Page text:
The summer after fifth grade two major events in the Daniel household precipitated what would become the most hated summer job of all time:
- The Daniel kids got a Nintendo and became wholly obsessed in a grumpy, eye-glazed kind of way with getting that princess out of the castle; and
- My little brother repeated an off color “Mexican joke” he learned from school when we drove past a field of hard-working migrant families.
Boom! Just like that, long, lazy days of sleeping in, reading too many books and doing whatever we pleased came to an abrupt halt. The next week, my brother, sister and I found ourselves getting up with our farmer dad, filling up water jugs after breakfast, and getting dumped at the end of a massive peanut field with the sole goal of hand-weeding pesky melon plants called citrons.
Let me not romanticize this for you. I am not talking about a “gentleman’s garden” — I am talking about a full-scale, commercial-production-sized peanut field. A field so big that a squat little fifth grader can’t see to the other end of it. And the citron problem was a real thing: we quickly found that there were so many that we had to scoot along on our hands and knees pulling weeds.
Oh, how we complained! We complained and complained. And so, sure enough, when we got done with the first massive field in a week or two, another field was in need of weeding. And then another. And those peanut plants grew. They grew into peanut bushes that brushed against your legs and made them itch, necessitating jeans in the hot Georgia sun. And because the sun got so hot, peanut weeding had to begin early. And early in the morning, those peanut plants were covered in dew, dew that soaked your jeans and your sneakers and your socks. The first thing we would do around 10:30 or 11 when my dad came and freed us from the field was peel off soaked shoes and socks and jeans, and then count the joyous hours until we had to get up and do it again.
Occasionally, we had some good times. My dad’s friend Charlie sometimes came out there with us “to keep an eye on us” — and he would entertain us with stories of scandalous rated R movies we weren’t allowed to see. A few times dad delivered delicious lemonade to us from my mom or my grandmother. And, after a hot up-down row, there was an undeniable joy in sticking your head under a water spigot for lovely, cool relief. But – for the most part – this job was terrible. I hated almost every single moment of it. Trust me when I tell you it sounds better than it really was.
For years, I was angry that my dad made us do that — for three summers! I hated farming. I hated dew soaked clothes. I hated the fact that I was a girl looking gross and sweaty at a stage when I was obsessed with brushing my frizzy, non-model hair 1000 times a day. I hated it so much that I found every single reason I could to make myself industrious and scarce in the summer. 4-H Camp was like a spa retreat, so I engaged in every summer 4-H activity I could. I did church camps and school activities and anything that gave the appearance of usefulness and service to others. I ran from those peanut fields like the devil himself was chasing me.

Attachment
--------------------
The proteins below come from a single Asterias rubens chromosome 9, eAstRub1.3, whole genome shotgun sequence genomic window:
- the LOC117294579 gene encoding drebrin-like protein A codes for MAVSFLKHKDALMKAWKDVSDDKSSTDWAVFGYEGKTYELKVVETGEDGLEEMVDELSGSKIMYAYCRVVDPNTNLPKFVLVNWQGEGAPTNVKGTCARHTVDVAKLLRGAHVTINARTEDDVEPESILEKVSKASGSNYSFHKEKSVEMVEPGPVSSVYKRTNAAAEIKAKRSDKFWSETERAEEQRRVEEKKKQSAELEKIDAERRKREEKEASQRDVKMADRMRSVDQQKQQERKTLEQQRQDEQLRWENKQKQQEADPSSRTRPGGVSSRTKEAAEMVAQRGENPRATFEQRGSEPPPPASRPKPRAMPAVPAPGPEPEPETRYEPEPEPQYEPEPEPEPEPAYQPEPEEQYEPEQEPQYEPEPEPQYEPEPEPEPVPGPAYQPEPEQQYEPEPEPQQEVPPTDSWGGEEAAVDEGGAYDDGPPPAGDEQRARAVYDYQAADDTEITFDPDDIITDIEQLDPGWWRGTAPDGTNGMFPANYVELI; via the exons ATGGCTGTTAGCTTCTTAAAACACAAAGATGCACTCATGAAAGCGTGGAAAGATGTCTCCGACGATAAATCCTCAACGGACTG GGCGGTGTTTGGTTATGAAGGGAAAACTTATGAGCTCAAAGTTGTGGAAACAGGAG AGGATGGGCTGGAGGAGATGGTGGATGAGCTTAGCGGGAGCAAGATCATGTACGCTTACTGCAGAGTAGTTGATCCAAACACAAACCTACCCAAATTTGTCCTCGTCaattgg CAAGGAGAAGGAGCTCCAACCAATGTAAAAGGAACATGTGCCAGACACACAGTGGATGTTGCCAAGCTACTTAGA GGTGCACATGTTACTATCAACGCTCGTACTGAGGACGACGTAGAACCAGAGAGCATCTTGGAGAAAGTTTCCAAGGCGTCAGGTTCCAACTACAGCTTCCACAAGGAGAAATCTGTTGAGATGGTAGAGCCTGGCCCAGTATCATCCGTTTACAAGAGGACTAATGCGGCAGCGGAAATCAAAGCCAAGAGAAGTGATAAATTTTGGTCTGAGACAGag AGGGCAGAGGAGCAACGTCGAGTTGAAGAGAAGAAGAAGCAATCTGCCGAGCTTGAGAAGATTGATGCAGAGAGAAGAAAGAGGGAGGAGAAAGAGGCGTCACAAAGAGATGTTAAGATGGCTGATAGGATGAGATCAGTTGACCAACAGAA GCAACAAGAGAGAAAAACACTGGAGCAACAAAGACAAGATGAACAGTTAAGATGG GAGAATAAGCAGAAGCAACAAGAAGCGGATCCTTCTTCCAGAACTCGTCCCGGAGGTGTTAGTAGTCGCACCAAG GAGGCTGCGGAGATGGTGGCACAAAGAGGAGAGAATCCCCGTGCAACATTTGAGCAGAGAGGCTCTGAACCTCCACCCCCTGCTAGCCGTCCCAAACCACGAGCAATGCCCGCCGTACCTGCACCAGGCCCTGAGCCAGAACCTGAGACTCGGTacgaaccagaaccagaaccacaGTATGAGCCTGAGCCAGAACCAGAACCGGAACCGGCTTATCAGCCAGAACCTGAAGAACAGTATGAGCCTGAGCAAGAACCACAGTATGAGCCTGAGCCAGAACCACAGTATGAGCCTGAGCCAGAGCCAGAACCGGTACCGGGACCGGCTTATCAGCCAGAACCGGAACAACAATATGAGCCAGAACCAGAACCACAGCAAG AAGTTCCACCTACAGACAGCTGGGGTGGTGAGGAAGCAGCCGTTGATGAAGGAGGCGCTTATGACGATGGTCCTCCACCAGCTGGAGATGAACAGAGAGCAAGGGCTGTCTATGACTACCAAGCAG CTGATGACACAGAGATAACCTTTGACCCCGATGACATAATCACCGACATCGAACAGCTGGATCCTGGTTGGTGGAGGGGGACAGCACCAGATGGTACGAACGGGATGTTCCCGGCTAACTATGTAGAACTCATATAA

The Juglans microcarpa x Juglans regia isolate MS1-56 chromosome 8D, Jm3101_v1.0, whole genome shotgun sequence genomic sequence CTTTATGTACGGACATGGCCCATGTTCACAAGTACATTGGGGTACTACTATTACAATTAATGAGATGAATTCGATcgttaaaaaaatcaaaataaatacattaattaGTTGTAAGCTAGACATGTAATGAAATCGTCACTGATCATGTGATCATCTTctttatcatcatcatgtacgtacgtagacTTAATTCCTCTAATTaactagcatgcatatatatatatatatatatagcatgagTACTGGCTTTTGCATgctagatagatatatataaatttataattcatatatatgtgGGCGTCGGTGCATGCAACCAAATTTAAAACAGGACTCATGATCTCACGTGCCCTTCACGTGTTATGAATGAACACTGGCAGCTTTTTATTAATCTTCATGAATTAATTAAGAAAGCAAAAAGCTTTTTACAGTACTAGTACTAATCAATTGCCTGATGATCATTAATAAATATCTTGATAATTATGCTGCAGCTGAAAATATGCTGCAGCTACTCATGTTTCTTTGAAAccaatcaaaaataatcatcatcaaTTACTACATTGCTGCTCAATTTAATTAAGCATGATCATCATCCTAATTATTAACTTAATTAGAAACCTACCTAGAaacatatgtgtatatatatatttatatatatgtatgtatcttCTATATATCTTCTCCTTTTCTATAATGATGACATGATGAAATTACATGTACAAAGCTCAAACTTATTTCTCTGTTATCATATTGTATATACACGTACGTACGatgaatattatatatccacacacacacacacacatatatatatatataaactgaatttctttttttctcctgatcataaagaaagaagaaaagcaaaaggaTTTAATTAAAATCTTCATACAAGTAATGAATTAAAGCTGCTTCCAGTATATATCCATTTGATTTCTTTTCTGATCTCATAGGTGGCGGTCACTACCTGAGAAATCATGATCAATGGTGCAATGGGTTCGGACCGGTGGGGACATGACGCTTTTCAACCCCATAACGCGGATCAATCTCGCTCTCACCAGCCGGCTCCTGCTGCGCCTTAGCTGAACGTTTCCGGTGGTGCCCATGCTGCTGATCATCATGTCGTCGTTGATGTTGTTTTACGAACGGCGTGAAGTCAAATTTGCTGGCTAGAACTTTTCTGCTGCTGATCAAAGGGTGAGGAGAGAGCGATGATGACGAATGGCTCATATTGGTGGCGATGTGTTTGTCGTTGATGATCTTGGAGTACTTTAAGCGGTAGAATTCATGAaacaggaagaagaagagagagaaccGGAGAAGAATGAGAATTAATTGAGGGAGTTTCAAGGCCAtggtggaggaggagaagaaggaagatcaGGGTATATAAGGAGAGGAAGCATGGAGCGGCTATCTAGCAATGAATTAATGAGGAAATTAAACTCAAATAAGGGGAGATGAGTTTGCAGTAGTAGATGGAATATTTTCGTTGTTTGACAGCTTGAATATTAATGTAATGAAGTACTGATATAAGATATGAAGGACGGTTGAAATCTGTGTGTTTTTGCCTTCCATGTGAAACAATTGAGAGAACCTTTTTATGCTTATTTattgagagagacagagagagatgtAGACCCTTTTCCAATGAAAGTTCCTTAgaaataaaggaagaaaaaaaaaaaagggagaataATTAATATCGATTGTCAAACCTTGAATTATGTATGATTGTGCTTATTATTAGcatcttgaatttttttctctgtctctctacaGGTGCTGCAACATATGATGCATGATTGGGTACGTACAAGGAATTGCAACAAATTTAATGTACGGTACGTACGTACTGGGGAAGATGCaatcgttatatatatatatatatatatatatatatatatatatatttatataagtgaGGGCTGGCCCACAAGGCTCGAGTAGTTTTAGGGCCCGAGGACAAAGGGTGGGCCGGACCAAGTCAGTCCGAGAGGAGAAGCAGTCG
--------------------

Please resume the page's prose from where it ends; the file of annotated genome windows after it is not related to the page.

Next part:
I also never again said a disparaging thing about a field worker, and I learned an important lesson about judging people with a harder row to hoe than me. I’m not going to lie and tell you I’ve never thought or said something spoiled or stupid or snobby — I’m a middle class American and have the same poison of entitlement that we all do — but, good golly, I learned some self-control about it. If I’m not willing to step into someone else’s shoes I’m careful about what I say about them, because, well, sometimes those shoes are dew-soaked and heavy and not fun at all to wear.
So – why am I reminiscing about this? To prove that I am better than you? A harder worker? Hardly (though I may have a better dad than you did – that’s pretty possible). I’m saying all of this because I am looking around America and I’m seeing:
- A whole country obsessed in a grumpy, bleary-eyed kind of way with whatever the latest technology is in their pocket; and
- A lot of people using their virtual microphones to make hot-and-judgy comments about people whose reality they would not actually want to live.
And I’m far from a prophet – so let’s just call what I am about to say an observation – but – America! To the rest of the world, you are the good farmer’s daughter, privileged in ways you cannot imagine! And, at least to the remnant that is Christian out there – you know what comes next:
Trading places with those you would disparage.
So listen, I can tell you that peanut fields are good for the soul, but I can also tell you that you would rather not weed them if you don’t have to. I can tell you that it is to all of our benefit to put down the devices, to put down the condescension, to pick up some empathy, and to get busy serving something greater than ourselves and our need to free the princess from the castle.
I’ll weed the peanut fields with you if I have to, but – I’d rather not.
Let’s get moving before it’s too late.
“The Lord disciplines those he loves, as a father the son he delights in.”